But bring it one step further. You dont need to por concrete, you could just glue it together. And these blocks are much thicker than any wall you will pour and eventually lean over.
Just order the ones you want, and set them on a bed of gravel. They crane them in right off the truck for you.
Done , in an afternoon....

http://prmconcrete.com/block.htm

Good luck.

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Old 03-25-2014, 08:19 AM  
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But bring it one step further. You dont need to por concrete, you could just glue it together. And these blocks are much thicker than any wall you will pour and eventually lean over.
Just order the ones you want, and set them on a bed of gravel. They crane them in right off the truck for you.
Done , in an afternoon....

http://prmconcrete.com/block.htm

Good luck.
I've seen these blocks everywhere. As long as we're on the subject, how high can they be stacked before you start worrying about them eventually leaning?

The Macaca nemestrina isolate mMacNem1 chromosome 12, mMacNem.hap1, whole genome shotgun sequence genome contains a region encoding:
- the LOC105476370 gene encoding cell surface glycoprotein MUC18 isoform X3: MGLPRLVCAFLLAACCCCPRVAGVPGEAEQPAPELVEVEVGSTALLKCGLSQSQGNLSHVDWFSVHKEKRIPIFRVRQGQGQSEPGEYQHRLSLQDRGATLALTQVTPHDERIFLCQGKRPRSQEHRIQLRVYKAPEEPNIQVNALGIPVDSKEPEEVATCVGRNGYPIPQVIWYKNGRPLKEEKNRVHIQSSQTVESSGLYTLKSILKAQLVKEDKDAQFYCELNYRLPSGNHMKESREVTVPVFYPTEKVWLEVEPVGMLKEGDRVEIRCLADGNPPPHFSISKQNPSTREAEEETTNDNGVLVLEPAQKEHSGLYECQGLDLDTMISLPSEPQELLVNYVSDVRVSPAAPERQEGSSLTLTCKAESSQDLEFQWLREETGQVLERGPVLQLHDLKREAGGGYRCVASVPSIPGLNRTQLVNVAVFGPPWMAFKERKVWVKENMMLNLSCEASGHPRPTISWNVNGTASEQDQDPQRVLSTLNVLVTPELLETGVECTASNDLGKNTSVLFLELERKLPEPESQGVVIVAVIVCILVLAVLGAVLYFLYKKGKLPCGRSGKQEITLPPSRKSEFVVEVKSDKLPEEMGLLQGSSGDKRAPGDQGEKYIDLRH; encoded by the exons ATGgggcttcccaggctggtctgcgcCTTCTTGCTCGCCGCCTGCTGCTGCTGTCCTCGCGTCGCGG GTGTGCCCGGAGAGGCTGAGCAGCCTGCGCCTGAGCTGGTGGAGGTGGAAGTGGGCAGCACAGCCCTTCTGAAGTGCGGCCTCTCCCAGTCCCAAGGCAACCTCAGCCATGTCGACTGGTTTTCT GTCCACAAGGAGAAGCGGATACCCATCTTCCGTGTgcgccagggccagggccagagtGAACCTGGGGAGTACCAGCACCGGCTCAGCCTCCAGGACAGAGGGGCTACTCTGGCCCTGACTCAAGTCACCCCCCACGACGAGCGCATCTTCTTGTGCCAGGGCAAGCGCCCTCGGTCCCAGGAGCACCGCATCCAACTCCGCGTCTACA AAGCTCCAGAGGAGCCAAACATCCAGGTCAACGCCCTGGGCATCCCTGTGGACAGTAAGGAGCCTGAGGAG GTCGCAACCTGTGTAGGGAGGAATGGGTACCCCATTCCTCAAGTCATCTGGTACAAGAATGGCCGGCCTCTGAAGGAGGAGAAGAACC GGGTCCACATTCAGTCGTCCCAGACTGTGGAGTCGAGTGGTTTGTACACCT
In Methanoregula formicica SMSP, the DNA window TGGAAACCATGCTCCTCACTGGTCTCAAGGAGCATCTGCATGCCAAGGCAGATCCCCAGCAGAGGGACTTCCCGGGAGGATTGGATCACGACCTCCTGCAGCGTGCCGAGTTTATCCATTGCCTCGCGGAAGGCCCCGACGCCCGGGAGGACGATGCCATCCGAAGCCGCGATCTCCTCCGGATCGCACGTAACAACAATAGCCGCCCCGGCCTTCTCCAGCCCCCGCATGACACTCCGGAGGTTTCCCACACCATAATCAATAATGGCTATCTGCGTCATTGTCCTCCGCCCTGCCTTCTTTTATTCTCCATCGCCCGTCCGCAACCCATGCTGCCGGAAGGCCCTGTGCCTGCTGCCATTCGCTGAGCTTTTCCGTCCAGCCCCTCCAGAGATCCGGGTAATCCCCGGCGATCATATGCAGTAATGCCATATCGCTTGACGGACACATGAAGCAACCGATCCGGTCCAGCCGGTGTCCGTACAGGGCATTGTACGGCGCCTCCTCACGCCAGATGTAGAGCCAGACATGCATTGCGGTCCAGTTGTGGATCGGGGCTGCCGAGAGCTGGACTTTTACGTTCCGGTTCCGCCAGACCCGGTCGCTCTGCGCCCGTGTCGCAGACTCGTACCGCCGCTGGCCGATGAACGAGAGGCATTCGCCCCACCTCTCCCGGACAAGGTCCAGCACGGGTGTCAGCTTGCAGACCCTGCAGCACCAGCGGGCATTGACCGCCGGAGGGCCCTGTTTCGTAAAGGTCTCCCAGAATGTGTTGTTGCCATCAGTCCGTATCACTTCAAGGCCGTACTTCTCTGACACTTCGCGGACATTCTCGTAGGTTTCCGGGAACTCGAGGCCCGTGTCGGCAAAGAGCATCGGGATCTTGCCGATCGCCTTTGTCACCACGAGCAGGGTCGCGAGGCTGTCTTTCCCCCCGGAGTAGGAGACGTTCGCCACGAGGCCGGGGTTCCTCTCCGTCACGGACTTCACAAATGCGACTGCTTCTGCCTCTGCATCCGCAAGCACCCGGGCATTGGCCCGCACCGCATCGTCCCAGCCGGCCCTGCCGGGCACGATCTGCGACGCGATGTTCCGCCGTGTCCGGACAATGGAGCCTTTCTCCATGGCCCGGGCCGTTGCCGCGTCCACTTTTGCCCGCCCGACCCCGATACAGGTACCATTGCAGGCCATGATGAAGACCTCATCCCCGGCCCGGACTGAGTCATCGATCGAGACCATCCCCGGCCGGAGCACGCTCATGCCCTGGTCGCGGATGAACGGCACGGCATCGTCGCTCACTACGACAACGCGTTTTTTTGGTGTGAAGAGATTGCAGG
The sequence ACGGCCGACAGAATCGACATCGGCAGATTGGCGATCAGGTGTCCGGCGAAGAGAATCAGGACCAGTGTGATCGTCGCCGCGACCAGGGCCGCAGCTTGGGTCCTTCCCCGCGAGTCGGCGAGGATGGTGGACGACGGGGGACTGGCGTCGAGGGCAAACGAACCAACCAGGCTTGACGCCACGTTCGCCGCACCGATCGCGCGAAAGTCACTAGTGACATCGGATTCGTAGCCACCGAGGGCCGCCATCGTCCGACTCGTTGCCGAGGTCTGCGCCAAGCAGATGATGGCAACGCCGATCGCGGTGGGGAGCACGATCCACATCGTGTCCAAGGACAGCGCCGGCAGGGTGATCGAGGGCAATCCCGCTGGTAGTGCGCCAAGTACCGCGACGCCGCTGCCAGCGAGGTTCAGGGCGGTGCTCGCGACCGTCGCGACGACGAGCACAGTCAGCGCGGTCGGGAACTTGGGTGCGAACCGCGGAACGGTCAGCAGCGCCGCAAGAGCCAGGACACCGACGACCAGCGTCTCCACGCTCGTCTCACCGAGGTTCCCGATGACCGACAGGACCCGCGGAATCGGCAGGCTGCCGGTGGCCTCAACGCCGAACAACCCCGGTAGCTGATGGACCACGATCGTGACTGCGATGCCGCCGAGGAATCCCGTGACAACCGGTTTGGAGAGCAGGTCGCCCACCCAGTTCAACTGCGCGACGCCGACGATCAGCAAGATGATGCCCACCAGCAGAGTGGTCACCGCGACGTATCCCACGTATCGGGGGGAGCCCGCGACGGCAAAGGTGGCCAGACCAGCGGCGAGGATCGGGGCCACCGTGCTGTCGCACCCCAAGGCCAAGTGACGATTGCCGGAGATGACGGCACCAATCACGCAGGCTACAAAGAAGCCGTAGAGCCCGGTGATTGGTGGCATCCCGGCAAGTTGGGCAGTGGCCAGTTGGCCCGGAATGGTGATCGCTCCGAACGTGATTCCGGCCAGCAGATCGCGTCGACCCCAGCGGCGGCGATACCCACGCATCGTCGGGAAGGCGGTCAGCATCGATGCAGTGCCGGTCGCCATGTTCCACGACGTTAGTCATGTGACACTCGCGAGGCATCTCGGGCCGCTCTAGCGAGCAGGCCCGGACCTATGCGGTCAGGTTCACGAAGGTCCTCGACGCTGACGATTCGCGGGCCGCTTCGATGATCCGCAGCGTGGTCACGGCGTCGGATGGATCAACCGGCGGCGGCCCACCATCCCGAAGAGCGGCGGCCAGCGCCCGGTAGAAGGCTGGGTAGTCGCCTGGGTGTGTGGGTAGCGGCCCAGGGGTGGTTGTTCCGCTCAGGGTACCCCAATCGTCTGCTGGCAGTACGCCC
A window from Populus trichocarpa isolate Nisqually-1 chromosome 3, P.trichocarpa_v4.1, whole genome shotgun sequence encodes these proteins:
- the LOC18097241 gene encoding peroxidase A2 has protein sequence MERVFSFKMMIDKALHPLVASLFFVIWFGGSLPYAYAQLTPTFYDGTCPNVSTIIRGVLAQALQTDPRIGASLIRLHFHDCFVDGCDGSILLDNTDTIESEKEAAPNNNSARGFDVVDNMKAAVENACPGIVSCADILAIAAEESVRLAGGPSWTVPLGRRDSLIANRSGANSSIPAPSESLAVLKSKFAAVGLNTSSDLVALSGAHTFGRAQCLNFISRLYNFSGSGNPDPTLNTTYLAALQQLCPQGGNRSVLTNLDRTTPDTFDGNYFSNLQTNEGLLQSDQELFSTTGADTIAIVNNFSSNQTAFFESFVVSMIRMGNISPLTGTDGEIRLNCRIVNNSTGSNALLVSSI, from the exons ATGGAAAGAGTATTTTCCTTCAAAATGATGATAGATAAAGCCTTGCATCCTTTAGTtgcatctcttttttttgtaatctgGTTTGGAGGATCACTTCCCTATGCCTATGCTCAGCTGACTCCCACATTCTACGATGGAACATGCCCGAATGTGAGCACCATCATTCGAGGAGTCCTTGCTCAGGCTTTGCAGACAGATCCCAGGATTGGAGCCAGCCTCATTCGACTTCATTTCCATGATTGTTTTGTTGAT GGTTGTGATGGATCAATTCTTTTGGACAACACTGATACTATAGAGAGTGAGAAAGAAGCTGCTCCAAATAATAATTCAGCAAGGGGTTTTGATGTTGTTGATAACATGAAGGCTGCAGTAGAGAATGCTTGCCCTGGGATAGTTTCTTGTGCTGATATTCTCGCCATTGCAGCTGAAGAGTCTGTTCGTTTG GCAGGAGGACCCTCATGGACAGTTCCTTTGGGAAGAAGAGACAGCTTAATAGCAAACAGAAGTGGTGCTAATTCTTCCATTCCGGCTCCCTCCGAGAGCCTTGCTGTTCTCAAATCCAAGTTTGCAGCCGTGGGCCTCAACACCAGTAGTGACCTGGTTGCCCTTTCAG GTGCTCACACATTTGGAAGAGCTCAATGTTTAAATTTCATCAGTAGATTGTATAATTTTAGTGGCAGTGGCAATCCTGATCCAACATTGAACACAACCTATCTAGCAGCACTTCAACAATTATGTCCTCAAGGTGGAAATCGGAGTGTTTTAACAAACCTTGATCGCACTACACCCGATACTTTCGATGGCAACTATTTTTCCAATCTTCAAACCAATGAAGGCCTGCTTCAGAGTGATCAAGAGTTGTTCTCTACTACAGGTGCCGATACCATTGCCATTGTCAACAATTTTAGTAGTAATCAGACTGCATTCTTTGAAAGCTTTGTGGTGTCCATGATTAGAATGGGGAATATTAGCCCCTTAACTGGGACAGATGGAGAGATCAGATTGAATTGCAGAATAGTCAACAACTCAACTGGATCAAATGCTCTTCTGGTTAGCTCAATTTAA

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Old 03-25-2014, 11:30 AM  
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I've seen these blocks everywhere. As long as we're on the subject, how high can they be stacked before you start worrying about them eventually leaning?
Depends on the soil underneath.. and the drainage behind. But they have been installed up to 30 feet in some areas, they just step them back as they go up the embankment. Some are keyed and some are fastened with glues or mortar.

Depends on the Block,

http://www.earthretaining.com/installers.php
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Old 03-25-2014, 11:56 AM  
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We have something similar around here but mostly we see what we call mafia blocks stacked up to hold a bank. I have seen them at the ends of drives like the OP needs also. They are made from hot loads returning and extras and are quite inexpensive but a PITA to move around without proper equipment.